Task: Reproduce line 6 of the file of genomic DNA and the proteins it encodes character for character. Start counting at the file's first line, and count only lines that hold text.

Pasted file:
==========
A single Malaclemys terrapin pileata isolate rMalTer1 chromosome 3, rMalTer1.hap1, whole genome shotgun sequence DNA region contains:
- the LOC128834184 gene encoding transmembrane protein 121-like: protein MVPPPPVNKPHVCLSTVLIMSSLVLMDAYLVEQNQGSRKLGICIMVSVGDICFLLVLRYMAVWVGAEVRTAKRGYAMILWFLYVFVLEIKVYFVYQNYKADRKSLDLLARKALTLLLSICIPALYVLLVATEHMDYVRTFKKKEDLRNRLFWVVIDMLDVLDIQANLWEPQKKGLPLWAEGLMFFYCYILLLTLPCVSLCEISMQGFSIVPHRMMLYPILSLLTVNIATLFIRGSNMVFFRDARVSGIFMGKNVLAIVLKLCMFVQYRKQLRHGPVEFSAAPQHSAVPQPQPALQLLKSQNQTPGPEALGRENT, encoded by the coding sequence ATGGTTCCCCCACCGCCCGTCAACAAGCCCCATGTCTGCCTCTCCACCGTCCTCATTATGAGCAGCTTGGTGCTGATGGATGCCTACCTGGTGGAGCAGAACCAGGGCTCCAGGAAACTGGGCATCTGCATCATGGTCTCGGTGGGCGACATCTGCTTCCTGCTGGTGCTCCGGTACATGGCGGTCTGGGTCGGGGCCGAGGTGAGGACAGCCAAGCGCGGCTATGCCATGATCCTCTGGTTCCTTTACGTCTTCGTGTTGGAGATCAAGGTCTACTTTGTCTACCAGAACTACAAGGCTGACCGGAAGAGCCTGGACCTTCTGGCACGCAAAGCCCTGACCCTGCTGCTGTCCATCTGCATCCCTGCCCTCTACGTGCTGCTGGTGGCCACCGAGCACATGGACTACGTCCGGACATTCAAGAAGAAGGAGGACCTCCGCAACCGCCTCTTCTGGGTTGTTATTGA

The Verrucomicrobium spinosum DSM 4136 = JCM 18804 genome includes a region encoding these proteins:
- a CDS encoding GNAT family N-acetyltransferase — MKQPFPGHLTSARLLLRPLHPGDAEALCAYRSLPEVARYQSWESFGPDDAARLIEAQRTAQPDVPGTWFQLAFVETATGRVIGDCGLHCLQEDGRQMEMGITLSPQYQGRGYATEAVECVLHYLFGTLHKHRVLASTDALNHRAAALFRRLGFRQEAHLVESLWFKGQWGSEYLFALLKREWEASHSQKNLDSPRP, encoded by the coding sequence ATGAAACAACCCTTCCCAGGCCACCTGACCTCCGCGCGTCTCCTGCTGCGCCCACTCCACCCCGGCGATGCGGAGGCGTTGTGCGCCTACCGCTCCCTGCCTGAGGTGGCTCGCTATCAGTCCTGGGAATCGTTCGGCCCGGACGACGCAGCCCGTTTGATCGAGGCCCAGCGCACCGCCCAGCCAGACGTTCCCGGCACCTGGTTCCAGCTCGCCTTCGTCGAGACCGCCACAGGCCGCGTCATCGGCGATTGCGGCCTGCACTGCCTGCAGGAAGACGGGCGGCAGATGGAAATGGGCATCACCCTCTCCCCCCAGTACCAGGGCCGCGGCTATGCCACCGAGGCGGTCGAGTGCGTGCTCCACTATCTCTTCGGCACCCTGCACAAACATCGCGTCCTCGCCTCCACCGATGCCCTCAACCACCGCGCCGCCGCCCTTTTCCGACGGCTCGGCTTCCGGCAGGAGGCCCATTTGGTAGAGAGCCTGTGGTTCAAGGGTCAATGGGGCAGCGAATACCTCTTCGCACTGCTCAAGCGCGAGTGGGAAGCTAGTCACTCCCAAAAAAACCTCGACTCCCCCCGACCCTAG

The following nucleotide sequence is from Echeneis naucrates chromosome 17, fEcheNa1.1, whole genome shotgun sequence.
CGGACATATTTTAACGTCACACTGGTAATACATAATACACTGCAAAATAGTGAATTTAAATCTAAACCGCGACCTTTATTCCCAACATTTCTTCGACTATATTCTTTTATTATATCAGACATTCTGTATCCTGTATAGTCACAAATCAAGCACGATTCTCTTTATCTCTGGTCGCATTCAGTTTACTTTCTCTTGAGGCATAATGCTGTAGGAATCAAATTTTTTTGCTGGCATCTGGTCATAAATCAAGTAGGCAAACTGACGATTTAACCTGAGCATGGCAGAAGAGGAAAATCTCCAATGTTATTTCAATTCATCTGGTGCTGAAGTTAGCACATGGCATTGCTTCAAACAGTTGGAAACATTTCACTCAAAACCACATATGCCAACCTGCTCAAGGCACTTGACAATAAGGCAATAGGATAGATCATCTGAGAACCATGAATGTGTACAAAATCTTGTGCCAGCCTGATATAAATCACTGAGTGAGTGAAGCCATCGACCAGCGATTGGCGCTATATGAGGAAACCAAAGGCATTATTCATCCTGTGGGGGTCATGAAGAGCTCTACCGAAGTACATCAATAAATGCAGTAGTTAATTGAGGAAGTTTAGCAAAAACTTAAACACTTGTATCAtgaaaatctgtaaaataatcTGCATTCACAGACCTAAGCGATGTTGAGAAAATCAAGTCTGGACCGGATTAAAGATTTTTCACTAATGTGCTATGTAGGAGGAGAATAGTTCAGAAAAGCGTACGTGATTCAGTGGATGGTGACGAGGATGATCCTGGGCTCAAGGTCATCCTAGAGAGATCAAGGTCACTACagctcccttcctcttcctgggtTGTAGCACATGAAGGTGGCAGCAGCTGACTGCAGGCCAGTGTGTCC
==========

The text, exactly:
CGGACATATTTTAACGTCACACTGGTAATACATAATACACTGCAAAATAGTGAATTTAAATCTAAACCGCGACCTTTATTCCCAACATTTCTTCGACTATATTCTTTTATTATATCAGACATTCTGTATCCTGTATAGTCACAAATCAAGCACGATTCTCTTTATCTCTGGTCGCATTCAGTTTACTTTCTCTTGAGGCATAATGCTGTAGGAATCAAATTTTTTTGCTGGCATCTGGTCATAAATCAAGTAGGCAAACTGACGATTTAACCTGAGCATGGCAGAAGAGGAAAATCTCCAATGTTATTTCAATTCATCTGGTGCTGAAGTTAGCACATGGCATTGCTTCAAACAGTTGGAAACATTTCACTCAAAACCACATATGCCAACCTGCTCAAGGCACTTGACAATAAGGCAATAGGATAGATCATCTGAGAACCATGAATGTGTACAAAATCTTGTGCCAGCCTGATATAAATCACTGAGTGAGTGAAGCCATCGACCAGCGATTGGCGCTATATGAGGAAACCAAAGGCATTATTCATCCTGTGGGGGTCATGAAGAGCTCTACCGAAGTACATCAATAAATGCAGTAGTTAATTGAGGAAGTTTAGCAAAAACTTAAACACTTGTATCAtgaaaatctgtaaaataatcTGCATTCACAGACCTAAGCGATGTTGAGAAAATCAAGTCTGGACCGGATTAAAGATTTTTCACTAATGTGCTATGTAGGAGGAGAATAGTTCAGAAAAGCGTACGTGATTCAGTGGATGGTGACGAGGATGATCCTGGGCTCAAGGTCATCCTAGAGAGATCAAGGTCACTACagctcccttcctcttcctgggtTGTAGCACATGAAGGTGGCAGCAGCTGACTGCAGGCCAGTGTGTCC